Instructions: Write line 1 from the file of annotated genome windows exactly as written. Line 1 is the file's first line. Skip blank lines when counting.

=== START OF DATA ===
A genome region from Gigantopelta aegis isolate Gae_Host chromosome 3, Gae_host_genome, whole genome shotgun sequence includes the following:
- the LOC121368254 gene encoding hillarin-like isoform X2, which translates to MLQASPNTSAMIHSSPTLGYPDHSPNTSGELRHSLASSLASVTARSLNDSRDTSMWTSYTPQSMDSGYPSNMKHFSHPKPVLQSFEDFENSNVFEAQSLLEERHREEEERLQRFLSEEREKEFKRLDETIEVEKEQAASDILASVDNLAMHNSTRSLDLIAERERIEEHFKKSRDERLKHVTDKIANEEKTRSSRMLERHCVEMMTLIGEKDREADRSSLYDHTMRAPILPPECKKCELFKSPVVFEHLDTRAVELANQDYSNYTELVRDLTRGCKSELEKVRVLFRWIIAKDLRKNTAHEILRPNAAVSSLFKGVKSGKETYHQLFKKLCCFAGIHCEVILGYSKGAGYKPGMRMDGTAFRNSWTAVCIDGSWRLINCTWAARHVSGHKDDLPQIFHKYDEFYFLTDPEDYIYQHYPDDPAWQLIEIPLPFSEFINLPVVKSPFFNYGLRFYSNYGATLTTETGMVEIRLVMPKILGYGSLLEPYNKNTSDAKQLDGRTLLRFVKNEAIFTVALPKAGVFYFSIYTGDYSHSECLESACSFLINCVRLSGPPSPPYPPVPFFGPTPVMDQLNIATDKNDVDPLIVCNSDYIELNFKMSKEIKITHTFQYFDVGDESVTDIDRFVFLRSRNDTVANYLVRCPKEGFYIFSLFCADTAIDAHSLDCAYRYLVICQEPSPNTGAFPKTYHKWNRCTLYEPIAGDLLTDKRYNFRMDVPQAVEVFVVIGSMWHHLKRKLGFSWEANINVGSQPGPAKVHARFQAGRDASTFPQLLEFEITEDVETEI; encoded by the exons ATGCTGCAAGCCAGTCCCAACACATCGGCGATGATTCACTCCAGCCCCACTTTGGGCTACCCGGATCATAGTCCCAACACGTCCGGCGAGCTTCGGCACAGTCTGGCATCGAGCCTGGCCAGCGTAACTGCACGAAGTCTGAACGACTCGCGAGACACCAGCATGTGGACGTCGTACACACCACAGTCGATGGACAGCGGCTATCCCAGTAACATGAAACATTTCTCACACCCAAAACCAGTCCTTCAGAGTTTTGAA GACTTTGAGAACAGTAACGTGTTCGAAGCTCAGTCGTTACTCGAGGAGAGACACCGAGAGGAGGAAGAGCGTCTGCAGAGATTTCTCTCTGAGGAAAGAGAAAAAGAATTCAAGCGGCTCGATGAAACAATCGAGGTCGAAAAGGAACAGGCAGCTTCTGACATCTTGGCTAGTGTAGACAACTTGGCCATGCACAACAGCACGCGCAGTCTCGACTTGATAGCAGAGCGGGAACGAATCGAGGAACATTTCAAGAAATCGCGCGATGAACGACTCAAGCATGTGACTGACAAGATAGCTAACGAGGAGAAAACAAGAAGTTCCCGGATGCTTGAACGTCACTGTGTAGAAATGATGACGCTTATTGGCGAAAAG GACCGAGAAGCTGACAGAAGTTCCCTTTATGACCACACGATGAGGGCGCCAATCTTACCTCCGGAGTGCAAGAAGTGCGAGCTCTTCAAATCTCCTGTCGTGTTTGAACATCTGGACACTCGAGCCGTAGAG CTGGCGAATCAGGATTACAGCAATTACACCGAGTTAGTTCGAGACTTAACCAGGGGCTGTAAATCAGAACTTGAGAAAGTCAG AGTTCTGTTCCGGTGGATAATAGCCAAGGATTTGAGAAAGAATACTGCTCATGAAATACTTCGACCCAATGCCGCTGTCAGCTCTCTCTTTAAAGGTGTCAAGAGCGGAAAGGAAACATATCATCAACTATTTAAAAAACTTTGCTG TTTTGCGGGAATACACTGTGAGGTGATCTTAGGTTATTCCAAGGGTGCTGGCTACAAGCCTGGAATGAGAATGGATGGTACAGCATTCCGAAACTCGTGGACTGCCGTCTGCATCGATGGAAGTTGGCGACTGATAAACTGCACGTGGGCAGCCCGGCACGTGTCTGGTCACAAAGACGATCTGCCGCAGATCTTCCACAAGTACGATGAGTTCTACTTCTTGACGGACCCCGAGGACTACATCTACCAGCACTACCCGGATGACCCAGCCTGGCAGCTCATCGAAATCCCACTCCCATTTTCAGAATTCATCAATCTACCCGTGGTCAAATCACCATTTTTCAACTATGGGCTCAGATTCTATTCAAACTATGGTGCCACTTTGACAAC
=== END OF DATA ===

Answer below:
A genome region from Gigantopelta aegis isolate Gae_Host chromosome 3, Gae_host_genome, whole genome shotgun sequence includes the following: